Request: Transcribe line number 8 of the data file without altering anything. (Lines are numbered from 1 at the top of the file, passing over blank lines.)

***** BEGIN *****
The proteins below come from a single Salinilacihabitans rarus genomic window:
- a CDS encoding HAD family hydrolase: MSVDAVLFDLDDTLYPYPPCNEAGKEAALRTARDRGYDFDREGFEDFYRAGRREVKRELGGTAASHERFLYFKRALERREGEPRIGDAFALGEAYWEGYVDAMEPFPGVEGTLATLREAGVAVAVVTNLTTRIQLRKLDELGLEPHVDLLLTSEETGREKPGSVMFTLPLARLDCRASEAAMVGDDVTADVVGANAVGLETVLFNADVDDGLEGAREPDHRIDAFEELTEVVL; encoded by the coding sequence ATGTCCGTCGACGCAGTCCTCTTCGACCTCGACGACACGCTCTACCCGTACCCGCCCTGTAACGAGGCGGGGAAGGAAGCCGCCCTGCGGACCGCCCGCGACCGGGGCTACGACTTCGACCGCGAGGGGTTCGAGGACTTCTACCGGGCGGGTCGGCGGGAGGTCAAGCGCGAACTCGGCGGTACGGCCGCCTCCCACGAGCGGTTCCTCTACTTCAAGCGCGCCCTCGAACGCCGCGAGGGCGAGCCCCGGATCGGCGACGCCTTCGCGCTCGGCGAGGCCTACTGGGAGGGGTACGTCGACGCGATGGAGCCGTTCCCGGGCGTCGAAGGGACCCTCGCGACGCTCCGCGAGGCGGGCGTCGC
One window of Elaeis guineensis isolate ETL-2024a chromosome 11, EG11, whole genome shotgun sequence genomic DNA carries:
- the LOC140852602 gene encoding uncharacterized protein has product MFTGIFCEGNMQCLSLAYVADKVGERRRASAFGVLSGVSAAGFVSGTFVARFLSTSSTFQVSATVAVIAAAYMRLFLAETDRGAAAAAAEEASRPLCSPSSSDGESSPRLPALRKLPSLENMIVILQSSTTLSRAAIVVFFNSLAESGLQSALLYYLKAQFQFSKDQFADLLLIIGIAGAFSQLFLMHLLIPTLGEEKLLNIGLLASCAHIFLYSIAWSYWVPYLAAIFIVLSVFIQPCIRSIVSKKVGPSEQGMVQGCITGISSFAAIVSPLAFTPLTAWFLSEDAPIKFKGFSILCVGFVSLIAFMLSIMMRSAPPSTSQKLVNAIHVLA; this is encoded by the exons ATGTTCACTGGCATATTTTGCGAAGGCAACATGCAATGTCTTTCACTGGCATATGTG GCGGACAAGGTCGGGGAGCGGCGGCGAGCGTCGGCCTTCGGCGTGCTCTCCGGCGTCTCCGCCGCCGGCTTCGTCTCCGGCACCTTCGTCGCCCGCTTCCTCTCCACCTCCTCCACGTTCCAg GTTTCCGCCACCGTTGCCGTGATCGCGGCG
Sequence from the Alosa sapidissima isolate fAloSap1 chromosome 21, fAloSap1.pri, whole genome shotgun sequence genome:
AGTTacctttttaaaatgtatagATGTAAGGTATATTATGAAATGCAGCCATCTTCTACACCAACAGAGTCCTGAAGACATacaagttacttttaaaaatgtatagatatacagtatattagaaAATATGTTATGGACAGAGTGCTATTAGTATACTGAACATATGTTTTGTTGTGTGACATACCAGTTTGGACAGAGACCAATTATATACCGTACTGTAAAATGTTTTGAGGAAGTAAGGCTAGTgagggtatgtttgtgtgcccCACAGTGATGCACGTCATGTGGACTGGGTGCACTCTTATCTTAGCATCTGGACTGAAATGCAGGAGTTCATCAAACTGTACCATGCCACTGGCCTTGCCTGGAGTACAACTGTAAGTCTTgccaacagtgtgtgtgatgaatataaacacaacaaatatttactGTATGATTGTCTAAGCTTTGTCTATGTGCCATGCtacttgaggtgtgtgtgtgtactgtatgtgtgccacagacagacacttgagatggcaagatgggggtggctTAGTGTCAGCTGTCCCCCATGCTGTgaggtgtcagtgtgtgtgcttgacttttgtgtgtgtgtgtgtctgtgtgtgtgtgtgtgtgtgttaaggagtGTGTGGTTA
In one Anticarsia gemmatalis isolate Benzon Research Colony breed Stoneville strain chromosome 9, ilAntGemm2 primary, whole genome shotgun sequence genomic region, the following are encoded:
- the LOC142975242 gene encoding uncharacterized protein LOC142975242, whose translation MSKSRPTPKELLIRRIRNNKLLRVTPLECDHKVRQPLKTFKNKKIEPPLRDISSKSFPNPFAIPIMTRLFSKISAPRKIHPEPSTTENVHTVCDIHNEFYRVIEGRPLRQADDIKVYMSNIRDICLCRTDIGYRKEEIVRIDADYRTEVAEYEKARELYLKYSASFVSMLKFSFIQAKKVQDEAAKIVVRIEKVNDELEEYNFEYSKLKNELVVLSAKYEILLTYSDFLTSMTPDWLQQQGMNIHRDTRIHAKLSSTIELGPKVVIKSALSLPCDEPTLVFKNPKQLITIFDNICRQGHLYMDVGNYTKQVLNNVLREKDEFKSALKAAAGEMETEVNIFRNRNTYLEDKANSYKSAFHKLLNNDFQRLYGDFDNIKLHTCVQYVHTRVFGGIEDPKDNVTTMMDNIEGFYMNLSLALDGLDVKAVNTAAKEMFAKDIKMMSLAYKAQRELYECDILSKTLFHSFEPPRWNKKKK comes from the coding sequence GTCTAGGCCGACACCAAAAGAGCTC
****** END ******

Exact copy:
- the LOC142975242 gene encoding uncharacterized protein LOC142975242, whose translation MSKSRPTPKELLIRRIRNNKLLRVTPLECDHKVRQPLKTFKNKKIEPPLRDISSKSFPNPFAIPIMTRLFSKISAPRKIHPEPSTTENVHTVCDIHNEFYRVIEGRPLRQADDIKVYMSNIRDICLCRTDIGYRKEEIVRIDADYRTEVAEYEKARELYLKYSASFVSMLKFSFIQAKKVQDEAAKIVVRIEKVNDELEEYNFEYSKLKNELVVLSAKYEILLTYSDFLTSMTPDWLQQQGMNIHRDTRIHAKLSSTIELGPKVVIKSALSLPCDEPTLVFKNPKQLITIFDNICRQGHLYMDVGNYTKQVLNNVLREKDEFKSALKAAAGEMETEVNIFRNRNTYLEDKANSYKSAFHKLLNNDFQRLYGDFDNIKLHTCVQYVHTRVFGGIEDPKDNVTTMMDNIEGFYMNLSLALDGLDVKAVNTAAKEMFAKDIKMMSLAYKAQRELYECDILSKTLFHSFEPPRWNKKKK comes from the coding sequence GTCTAGGCCGACACCAAAAGAGCTC